When Frank Shaw, Los Angeles Mayor, was removed in 1938, voters were fed up with the political machinery he and his brother had built in what an attorney general described as “one of the most corrupt, grafted cities in the United States.” Conditions.”
Over the years, however, the threshold for voter indignation has fallen and partisan politics has filled a void left by progressive reforms, which were not only characterized by a non-partisan spirit but, according to the historian Starr, a distrust among Democrats and Republicans versus “big” government, big corporations and big workforce. “
“California progressivism contained both liberal and conservative impulses,” wrote Starr, who focuses on Earl Warren. In 1942, Warren stood up for governorship in both the Republican and Democratic primary elections, overtaking the former and losing the latter by only 11% of the vote. He easily won general elections in all but one of the state’s counties.
Starr describes Warren as a Republican who “had liberal inclinations about government social responsibility,” a democratic ideal he brought to Washington when he became the chief justice of the United States.
But sometime in the 1950s, rifts began to emerge in what Starr called “the Party of California,” and dissent became a stronger political force than unity.
The progressive movement laid the groundwork for holding elections in California, but an overlap of race, politics, and partisanship began to reshape the movement in the 1960s, said Raphael Sonenshein, executive director of the Pat Brown Institute for Public Affairs at Cal State Los Angeles.
As an example, Sonenshein refers to Proposition 14, which was passed by 65% of voters in 1964 and repealed the California Fair Housing Act, passed the previous year, to protect blacks and people of color from discrimination in housing. The proposal was eventually declared unconstitutional.
“This may have been the beginning of what would later become known as ‘the white backlash,'” said Sonenshein. “As politics became more diverse and partisan, direct democracy became entangled in it.”
Proposition 13’s success in lowering property taxes helped bring former Governor Ronald Reagan and his tax revolution to the White House. Subsequent proposals soon described a widening gap between liberals and conservatives, democratic and republican ideologies.
In the 1990s, the battlefield was demarcated by initiatives calling for English-language teaching in public schools (Proposition 227), banning undocumented immigrants from access to public services in the state (Proposition 187), and eradicating affirmative action policies in the state (Proposition 209 ). Voters voted in each case even though Proposition 187 was declared unconstitutional and Proposition 227 was repealed by Proposition 58 in 2016.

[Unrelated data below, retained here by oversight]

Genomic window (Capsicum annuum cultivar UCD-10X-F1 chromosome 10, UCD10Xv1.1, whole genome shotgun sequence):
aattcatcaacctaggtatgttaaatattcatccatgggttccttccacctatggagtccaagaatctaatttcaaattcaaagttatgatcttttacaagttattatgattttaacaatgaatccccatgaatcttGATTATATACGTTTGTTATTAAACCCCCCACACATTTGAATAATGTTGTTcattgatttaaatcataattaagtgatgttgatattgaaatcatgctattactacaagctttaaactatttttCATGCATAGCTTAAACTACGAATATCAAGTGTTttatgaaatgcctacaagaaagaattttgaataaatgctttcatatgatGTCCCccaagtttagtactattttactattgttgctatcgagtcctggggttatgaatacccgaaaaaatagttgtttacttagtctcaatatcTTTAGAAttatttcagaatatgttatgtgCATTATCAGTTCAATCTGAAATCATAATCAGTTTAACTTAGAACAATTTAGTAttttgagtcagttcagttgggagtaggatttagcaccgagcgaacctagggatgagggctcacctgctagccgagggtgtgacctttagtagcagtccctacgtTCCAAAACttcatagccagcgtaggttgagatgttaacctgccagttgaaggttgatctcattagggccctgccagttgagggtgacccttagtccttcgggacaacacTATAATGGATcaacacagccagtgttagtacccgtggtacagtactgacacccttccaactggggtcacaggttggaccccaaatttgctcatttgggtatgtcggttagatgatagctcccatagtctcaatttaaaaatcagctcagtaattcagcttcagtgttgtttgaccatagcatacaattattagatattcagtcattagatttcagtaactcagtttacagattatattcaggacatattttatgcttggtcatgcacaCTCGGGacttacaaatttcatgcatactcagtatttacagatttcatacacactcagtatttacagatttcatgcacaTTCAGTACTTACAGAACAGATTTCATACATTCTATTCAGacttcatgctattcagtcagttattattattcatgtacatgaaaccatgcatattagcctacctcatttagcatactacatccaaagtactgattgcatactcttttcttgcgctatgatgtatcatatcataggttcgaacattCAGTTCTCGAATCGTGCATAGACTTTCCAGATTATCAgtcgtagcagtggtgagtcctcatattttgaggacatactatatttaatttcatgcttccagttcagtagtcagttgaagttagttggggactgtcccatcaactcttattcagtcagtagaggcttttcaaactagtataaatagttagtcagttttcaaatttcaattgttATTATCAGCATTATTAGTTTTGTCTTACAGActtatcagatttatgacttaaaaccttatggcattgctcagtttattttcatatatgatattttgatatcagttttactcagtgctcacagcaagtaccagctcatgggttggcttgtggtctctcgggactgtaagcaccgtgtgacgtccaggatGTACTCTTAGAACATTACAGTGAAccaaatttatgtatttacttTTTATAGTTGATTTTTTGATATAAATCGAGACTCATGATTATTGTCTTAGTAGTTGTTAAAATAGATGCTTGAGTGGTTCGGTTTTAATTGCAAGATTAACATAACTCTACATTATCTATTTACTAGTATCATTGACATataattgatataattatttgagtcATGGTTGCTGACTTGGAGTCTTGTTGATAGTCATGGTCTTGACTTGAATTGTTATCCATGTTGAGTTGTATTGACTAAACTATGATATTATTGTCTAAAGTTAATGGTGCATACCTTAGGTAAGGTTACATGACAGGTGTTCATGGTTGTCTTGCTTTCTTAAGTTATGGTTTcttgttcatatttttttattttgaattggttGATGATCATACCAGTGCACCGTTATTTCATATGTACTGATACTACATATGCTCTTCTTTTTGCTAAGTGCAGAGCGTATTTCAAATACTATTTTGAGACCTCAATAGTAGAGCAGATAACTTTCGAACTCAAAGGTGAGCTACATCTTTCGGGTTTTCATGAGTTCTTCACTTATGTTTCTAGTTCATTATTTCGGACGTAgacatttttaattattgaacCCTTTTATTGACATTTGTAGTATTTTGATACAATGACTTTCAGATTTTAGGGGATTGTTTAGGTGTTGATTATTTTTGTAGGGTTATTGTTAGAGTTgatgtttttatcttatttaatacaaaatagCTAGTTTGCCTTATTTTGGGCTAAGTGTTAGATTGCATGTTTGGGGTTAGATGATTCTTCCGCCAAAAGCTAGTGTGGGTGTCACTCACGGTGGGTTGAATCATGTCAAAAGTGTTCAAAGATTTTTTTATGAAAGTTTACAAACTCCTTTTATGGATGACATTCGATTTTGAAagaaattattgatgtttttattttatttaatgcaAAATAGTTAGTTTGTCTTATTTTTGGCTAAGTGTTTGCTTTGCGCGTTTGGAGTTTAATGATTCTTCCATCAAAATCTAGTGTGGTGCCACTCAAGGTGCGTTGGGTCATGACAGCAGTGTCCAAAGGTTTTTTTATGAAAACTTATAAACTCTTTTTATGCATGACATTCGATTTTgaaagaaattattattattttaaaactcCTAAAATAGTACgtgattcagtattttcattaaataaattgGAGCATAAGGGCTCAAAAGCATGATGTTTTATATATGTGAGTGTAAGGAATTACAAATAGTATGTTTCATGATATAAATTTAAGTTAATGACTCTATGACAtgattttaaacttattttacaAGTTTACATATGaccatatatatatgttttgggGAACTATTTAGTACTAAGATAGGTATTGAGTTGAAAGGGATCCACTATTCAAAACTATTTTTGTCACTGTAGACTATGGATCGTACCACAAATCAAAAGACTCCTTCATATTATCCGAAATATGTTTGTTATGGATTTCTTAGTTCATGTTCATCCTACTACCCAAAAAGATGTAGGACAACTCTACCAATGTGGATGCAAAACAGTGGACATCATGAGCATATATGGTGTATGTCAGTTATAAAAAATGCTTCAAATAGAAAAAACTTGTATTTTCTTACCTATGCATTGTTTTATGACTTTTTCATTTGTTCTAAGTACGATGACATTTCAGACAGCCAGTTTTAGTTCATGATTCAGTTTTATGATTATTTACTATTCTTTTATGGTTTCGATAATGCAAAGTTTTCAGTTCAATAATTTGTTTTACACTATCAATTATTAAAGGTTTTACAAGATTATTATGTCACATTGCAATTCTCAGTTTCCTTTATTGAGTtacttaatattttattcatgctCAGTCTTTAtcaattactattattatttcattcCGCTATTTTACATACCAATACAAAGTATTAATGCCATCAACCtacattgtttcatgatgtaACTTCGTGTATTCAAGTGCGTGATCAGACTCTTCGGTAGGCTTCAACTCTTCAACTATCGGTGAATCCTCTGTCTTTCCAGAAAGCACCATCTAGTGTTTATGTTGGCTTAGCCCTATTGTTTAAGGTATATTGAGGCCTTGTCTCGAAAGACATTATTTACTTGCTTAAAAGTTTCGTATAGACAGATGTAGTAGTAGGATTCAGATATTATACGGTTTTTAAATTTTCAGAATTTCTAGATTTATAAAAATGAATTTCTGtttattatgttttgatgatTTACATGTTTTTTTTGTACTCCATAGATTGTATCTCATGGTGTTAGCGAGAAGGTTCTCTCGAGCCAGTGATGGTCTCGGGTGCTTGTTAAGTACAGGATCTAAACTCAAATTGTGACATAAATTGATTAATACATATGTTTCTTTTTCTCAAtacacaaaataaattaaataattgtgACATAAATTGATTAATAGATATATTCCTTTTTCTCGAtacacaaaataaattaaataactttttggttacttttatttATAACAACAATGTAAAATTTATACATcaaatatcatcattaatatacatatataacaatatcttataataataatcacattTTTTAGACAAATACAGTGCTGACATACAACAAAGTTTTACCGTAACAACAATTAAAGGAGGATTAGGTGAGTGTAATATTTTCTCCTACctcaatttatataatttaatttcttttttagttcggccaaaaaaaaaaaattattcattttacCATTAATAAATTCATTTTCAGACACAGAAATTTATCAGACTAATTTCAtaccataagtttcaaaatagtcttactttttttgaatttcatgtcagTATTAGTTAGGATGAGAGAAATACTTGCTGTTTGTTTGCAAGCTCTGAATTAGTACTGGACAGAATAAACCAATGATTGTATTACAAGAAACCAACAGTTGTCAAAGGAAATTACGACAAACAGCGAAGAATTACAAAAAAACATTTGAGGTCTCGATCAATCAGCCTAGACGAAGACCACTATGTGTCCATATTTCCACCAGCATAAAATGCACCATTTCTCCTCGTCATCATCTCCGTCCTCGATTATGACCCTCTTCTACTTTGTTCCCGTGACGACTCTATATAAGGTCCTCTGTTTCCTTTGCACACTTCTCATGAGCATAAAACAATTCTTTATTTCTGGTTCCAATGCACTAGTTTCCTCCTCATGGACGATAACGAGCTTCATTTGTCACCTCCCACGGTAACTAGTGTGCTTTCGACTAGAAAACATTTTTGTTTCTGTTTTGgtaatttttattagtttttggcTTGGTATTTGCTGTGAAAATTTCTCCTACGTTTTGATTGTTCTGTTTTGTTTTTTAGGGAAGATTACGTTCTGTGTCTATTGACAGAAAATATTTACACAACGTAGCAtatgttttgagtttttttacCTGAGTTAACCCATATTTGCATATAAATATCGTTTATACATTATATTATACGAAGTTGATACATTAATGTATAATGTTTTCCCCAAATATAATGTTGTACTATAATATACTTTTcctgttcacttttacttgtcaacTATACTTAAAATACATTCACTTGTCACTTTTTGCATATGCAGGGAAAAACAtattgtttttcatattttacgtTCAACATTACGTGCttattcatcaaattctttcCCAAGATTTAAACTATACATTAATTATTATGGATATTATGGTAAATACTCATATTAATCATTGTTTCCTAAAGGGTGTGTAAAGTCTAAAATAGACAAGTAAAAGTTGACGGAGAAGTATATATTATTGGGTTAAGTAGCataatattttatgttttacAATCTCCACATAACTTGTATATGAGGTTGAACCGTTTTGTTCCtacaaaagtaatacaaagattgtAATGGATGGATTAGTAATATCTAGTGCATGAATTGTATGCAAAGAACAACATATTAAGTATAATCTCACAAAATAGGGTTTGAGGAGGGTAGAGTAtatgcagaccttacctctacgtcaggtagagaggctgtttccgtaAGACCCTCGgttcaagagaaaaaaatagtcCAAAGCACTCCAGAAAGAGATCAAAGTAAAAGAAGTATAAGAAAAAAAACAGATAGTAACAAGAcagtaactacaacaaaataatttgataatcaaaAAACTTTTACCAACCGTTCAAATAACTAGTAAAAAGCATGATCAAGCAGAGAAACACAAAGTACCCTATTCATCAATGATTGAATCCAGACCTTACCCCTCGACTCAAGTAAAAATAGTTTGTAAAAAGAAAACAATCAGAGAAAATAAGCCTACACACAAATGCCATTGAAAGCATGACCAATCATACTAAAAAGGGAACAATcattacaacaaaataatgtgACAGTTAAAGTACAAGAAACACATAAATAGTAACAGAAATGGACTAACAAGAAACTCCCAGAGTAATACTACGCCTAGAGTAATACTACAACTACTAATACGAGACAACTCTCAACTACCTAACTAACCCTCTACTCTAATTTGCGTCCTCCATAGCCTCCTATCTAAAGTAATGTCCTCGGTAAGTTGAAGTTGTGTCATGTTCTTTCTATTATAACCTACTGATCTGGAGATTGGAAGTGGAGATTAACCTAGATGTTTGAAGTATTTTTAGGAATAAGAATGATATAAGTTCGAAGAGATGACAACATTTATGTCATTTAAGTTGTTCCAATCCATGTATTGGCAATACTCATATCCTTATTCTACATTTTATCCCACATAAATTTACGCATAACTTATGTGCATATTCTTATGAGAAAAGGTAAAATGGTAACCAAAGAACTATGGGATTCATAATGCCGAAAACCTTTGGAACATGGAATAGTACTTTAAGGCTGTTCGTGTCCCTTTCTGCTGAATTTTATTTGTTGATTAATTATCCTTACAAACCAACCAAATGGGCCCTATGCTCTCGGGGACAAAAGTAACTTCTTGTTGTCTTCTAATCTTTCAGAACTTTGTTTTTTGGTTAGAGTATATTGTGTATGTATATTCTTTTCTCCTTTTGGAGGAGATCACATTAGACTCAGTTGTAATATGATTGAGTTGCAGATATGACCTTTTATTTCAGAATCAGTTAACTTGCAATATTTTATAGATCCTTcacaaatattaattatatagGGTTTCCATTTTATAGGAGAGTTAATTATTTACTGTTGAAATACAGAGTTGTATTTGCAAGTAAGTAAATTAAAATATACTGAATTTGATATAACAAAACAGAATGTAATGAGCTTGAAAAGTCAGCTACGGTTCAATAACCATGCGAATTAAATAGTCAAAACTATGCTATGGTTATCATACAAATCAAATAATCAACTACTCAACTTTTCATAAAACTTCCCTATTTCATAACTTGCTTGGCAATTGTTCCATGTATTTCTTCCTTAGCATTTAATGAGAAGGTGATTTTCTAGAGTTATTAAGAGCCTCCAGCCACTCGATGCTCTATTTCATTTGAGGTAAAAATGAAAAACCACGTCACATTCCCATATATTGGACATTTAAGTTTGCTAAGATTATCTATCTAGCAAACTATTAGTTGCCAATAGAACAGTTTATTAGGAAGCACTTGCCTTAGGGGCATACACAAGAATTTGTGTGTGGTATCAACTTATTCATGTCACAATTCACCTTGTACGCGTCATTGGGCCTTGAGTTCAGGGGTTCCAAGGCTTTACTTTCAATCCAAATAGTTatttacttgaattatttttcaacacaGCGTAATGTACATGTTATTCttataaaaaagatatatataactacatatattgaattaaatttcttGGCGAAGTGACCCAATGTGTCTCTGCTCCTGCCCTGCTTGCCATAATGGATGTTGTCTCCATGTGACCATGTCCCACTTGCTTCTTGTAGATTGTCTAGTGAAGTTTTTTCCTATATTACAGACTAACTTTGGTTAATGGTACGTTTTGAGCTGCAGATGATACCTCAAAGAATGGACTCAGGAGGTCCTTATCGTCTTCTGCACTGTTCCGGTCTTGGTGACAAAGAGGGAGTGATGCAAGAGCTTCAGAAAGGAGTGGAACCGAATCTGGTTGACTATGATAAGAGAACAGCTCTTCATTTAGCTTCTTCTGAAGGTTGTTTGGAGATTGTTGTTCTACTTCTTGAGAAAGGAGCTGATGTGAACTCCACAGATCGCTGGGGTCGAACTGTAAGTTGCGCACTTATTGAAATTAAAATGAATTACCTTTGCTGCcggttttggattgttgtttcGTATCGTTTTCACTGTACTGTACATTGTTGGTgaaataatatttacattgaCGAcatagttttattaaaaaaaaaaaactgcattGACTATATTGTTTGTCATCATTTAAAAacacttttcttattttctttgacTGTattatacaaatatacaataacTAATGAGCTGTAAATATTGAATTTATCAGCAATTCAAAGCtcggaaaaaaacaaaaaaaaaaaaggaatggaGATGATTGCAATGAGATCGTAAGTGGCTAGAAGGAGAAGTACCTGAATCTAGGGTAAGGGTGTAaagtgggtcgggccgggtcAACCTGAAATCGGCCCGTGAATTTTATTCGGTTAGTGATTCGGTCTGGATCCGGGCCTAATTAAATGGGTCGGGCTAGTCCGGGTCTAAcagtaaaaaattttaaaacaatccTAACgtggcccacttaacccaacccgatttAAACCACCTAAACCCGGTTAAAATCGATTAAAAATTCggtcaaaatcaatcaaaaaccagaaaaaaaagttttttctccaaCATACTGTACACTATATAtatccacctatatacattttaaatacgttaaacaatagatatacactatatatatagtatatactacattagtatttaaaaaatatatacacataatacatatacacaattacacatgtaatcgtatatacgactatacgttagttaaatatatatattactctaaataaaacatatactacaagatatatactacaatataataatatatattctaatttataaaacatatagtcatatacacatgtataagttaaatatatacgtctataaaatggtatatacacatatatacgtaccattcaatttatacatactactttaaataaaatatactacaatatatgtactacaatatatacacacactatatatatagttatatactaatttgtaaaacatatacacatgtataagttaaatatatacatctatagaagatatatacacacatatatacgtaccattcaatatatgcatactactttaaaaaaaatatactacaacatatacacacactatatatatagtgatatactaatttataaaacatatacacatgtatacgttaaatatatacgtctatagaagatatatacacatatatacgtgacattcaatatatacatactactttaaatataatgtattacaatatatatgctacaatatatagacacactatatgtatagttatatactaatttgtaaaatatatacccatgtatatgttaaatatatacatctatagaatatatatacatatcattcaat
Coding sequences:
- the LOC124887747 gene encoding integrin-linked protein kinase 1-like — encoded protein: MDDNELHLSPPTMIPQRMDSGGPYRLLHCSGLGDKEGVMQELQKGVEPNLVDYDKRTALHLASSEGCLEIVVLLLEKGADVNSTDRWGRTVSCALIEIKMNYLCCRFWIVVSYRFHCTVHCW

The initiative process has become a partisan instrument aimed at “combating the emergence and incorporation of Latino political power, which manifests itself in the election of democrats or liberals, both Latinos and whites, at the state or local level” said Fernando Guerra, professor of political science and chicano / degree at Loyola Marymount University.
The use of recall as a means of shifting the political equation has also increased. From 1913 to 1960, 11 elected state officials were targeted. There have been 168 since 1961.
The tactic has also spread to lower electoral offices that are non-aligned. Of the 50 product recalls attempted that year, 22 were directed to school districts and targeted either a member or the entire board.
“Something is accelerating,” said Sonenshein.
The reasoning, though disguised in ideology, is often personal and opportunistic. The key, Guerra said, is “to create a situation where voter turnout is low, where the incumbent can be labeled someone he is not and the candidate neutral.”
In the mid-1990s, state Republicans successfully carried out recalls against former colleagues Paul Horcher and Doris Allen who voted against the Republican caucus in favor of Democratic spokesman Willie Brown.
When Governor Gray Davis was elected to his second term in 2002 with only 47% of the votes cast, Arnold Schwarzenegger saw weakness. The actor-turned-politician took advantage of his celebrity and became governor a year later with 55% of the vote.
Describing himself as a Liberal Democrat, Guerra describes the tactic as “brilliant” and “a legitimate tool used by competing parties, ideologies or perspectives,” but he also regards them as “a sign of weakness or despair or a last gasp to the tendency of power one party has over another. It is the last stand of the resistance. “
Just as the electoral college reduces the disadvantage of small states in national elections, so the reforms Johnson advocated in 1911 are populist holdovers of another time and place that some have led some to believe are ripe for revision.
“Hiram Johnson is turning in the grave,” said Guerra, imagining that if the former governor were alive today, he would try to rid a system of “powerful money interests”.
“What happened is a distortion of the intentions of the progressives and the intentions of these founding fathers of the progressive movement,” Guerra said.